When the giant horrible fear of OMG she is well and truly screwed had passed, the hospital-visiting friend and I went outside for a breather, and to panic a little over the could-have-beens if the situation had been worse. As it was, it was mostly "only" second-degree burns, and did not look like they would be disfiguring.

And these are the stories I think of every single time I light a match, turn on the oven and thrust my hand into its depths, hoping for the wghoo of the flame catching, and not a giant cartoon-like blam as the thing explodes in my face. And I also think about poor M, who is just as beautiful as before, but will probably never eat another seafood fajita as long as she lives. And if you're asking why she didn't just heat the food in the microwave, well, don't.

And if you'd rather read something haha/funny instead of how horrible/funny today go visit Cachando Chile for the comedienne Eileen Shea's (hey! she's my tocaya!) first impressions of Chile.

5 comments:

pat1755 said...

Great link! I cannot even begin to think how one would peel celery...:)

xox from yr cronopio

Sara said...

I remember you telling me that your oven in your apartment has two temps turbo and nuclear. I'm terrified of the ones your have to stick your hand in to light. The KABOOM that means it's lit is just too frightening for me. I'll stick to stove top, I guess.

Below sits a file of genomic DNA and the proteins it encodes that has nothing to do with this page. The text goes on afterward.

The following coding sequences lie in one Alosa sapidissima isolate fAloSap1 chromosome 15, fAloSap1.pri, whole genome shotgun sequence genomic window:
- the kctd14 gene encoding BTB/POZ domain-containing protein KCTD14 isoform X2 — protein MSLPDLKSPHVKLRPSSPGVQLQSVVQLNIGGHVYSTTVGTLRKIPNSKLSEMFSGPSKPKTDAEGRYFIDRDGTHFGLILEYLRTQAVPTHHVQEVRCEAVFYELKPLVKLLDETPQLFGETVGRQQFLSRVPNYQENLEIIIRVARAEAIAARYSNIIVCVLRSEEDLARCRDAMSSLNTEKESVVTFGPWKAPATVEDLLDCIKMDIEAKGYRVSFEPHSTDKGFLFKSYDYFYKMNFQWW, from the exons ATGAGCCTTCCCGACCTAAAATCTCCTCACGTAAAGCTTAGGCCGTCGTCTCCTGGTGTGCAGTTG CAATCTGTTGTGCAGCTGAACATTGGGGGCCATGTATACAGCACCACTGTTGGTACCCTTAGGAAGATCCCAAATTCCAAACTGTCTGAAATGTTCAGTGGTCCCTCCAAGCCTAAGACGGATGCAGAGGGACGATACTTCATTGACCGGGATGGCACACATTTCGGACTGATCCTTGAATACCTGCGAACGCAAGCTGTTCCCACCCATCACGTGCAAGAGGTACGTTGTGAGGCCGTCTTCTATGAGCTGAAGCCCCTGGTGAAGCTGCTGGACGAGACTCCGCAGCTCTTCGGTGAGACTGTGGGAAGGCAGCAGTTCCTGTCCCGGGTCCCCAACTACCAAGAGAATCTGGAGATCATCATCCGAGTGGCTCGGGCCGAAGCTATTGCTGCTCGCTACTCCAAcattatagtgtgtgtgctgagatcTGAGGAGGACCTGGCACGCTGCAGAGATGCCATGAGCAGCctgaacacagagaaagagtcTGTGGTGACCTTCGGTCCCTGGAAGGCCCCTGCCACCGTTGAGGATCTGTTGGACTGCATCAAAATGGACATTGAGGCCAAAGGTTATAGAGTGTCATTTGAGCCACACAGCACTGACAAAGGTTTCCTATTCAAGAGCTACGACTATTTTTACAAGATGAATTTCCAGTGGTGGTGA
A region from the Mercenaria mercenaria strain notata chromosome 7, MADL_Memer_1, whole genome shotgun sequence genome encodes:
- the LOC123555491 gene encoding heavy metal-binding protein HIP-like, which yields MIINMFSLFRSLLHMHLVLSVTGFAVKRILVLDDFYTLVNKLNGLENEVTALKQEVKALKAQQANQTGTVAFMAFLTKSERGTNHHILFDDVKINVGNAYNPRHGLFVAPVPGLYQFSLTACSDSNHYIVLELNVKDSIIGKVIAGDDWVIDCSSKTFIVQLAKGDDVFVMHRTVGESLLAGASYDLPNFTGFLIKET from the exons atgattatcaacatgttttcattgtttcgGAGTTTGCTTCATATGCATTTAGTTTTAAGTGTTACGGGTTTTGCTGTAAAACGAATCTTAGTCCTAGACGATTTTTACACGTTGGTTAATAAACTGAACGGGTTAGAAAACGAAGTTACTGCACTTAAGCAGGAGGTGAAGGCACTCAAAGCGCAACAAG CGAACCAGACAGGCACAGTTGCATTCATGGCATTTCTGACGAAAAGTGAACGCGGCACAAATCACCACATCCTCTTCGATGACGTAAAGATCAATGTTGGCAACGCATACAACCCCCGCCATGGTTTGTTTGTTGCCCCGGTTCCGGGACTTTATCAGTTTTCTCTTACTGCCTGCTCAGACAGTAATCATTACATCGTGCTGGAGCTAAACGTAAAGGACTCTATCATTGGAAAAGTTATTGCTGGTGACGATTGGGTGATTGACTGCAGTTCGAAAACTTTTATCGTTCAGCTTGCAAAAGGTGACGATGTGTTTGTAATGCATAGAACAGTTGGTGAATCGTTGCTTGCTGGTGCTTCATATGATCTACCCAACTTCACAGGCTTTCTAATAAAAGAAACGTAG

Katie said...

I completely identified with this post, minus the part about your friend M. Fortunately I haven't had any oven disasters, but I hate that there are no automatic starters on the stoves here. I too have the turbo and nuclear settings on my oven, which is really frustrating as someone who likes to bake and craves more precision than a needle bobbing between the yellow zone and the red zone.

Margaret said...

oh! Poor M!! And it's SOOO good to know that I'm not alone in the wary of Chilean stoves department!
My stovetop and I are on pretty chummy terms, but that oven is a pretty quirky sister... I've discovered that extra-long matches are great for extending your arm juuuust a bit farther so you can jump back quicker when the mini-kaboom hits- usually right about the time I toss the match into the little hole at the bottom of the stove- I don't know if they burn as they go or if I have a whole woodpile at the bottom of the thing (right where the broiler ISN'T!

Eileen said...

there are so many things to say about the dangers we run with our stoves, and how much more we tend to use them here, since we love to make what we can't find on the street.

@margaret, I really do think you have a little pile of kindling under your stove and when you do the kitchen remodel it will make an impressive picture!

@katie, you have an indicator? I just stick my hand in and see how hot it feels!